CONS: Outside of Crash, she’s not very good. Mariah Carey, who is hit-or-miss (Precious vs Glitter), was the original choice.

    Whoopi Goldberg:
    ROLE: Uh…Woman in White, aka Alice. Her character isn’t in the play.
    PROS: She has won already. She can kind of do a nun, and can certainly act. (Sister Act was OK.)
    CONS: She has won already. Entirely new character.

    Phylicia Rashad:
    ROLE: Lady in Purple (for some reason her poster is black looking), aka Gilda. Some sort of love goddess, apparently.
    PROS: Tony winner, Emmy nominee. Impressive.
    CONS: Very vague role, plus in the trailer, it looks like SHE’S the one being raped. (Did Tyler Perry change the roles around?)

    Anika Noni Rose:
    ROLE: Women in Yellow, aka Yasmine. She talks about how she lost her virginity.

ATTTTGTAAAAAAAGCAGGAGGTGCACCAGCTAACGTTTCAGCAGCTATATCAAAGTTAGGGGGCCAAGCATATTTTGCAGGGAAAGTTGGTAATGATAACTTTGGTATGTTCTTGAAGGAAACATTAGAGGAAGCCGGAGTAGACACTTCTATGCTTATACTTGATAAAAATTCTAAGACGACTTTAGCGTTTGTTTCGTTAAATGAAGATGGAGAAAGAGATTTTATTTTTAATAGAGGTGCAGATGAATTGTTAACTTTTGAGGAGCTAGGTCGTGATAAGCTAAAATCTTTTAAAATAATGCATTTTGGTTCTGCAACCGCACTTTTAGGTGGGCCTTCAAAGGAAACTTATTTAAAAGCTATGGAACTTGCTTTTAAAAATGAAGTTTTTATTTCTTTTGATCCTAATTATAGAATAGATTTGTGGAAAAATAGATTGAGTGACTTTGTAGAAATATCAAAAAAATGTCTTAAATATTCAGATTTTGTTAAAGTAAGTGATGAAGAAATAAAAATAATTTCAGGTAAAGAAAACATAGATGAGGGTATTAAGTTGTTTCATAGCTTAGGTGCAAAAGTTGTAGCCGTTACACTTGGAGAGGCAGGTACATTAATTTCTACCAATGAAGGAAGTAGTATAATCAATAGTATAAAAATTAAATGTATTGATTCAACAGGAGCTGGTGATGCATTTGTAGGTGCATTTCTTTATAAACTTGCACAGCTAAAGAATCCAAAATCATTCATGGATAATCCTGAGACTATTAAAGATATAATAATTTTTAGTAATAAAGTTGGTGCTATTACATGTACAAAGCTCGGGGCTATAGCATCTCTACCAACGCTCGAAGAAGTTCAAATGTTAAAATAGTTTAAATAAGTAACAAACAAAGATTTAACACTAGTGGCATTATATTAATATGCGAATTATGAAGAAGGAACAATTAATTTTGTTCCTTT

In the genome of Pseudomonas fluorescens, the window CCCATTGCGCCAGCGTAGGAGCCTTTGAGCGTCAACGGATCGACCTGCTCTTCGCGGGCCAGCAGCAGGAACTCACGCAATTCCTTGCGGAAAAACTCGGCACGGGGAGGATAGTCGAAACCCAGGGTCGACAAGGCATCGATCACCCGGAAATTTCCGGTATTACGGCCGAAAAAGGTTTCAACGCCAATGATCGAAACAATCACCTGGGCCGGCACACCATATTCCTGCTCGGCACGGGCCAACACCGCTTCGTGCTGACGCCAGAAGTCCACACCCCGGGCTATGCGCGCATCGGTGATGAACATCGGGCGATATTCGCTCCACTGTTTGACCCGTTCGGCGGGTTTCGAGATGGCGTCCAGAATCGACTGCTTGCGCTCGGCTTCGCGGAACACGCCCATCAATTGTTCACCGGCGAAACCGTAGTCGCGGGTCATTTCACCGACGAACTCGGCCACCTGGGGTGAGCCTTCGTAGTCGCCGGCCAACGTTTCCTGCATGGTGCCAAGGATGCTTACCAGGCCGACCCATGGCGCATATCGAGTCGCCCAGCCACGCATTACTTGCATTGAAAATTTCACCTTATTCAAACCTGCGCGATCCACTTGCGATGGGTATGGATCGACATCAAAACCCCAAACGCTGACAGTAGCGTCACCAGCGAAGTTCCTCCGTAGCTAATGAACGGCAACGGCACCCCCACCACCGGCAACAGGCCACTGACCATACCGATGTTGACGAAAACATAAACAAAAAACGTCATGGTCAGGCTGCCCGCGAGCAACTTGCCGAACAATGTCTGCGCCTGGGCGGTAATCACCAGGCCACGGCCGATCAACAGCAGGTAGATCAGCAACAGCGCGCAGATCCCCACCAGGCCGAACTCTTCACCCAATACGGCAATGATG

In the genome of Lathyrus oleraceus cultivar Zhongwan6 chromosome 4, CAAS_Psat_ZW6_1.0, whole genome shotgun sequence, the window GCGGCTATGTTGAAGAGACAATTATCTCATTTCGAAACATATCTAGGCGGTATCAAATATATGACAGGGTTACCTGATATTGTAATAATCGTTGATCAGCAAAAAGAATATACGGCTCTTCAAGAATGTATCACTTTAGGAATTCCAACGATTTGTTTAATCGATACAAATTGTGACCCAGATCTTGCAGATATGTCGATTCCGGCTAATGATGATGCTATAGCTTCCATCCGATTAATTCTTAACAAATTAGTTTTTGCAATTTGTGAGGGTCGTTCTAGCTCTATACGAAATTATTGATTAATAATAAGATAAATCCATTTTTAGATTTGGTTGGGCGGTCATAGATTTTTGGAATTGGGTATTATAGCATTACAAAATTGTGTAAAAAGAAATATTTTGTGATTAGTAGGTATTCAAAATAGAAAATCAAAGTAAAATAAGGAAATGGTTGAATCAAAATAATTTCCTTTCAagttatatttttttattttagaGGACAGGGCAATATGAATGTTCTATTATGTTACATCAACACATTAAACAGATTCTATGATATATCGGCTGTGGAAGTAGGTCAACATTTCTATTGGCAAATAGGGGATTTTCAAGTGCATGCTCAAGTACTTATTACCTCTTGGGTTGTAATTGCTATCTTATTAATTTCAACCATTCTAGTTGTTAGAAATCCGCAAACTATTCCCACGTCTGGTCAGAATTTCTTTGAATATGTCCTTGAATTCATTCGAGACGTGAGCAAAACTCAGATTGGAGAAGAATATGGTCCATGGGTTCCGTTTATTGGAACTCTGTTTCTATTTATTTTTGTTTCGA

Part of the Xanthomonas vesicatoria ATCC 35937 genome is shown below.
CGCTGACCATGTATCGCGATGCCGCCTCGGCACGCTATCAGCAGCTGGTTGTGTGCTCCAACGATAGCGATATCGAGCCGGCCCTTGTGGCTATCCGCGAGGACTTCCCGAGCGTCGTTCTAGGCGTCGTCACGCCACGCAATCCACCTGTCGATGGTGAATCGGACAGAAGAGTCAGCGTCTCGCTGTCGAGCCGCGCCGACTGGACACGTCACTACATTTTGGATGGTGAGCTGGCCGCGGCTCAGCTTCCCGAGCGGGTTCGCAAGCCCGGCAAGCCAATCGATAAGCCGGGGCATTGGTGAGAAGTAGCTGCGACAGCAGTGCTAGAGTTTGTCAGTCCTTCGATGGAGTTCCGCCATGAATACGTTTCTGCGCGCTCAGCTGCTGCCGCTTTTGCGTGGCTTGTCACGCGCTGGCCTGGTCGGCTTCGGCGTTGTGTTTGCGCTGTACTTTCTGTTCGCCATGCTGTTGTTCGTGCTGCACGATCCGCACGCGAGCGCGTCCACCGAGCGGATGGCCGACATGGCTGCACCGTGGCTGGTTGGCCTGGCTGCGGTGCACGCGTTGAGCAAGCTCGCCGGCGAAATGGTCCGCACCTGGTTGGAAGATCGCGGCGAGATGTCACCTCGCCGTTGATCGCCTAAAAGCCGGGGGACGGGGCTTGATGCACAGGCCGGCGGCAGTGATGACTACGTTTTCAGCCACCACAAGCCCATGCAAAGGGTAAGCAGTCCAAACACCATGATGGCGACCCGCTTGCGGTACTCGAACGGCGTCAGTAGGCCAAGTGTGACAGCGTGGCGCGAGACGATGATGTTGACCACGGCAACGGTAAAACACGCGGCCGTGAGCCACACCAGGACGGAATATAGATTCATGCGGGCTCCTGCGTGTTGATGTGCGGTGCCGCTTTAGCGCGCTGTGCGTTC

PROS: Princess and the Frog, Dreamgirls.
    CONS: Rather strange part. And I don’t think she was snubbed for Dreamgirls.

    Loretta Devine:
    ROLE: Women in Green, aka Juanita. She wants an identity.
    PROS: By far the best in the trailer.
    CONS: It’s the trailer, not the movie.

    Kimberly Elise:
    ROLE: Women in Brown, aka Crystal. She worships a Haitian revolutionary and falls in love with a boy with the same name as a result.
    PROS: Rather interesting role.
    CONS: Her character seems a bit dumb if you want my opinion.

    Kerry Washington:
    ROLE: Woman in Blue, aka Kelly. She was raped, can’t enjoy relationships, and gets an abortion. After Red, she has the biggest part.
    PROS: Jodie Foster in The Accused. Nuff said.
    CONS: Who is she, and can she carry this role?

    OVERALL: I predict Jackson or Washington are the leads, with everyone else supporting. Jackson and Devine seem most likely to get nominations, with Newton, Washington, and Elise as alternates. Whoopi has a small chance, and I don’t see Rose or Rashad getting noticed.

  • Correction: Perry did write it, but its’ source material is not his own, which could be enough to save it.

  • Not Harrison Ford

    Outside of this film Djimon Hounsou may be the only black actor in consideration.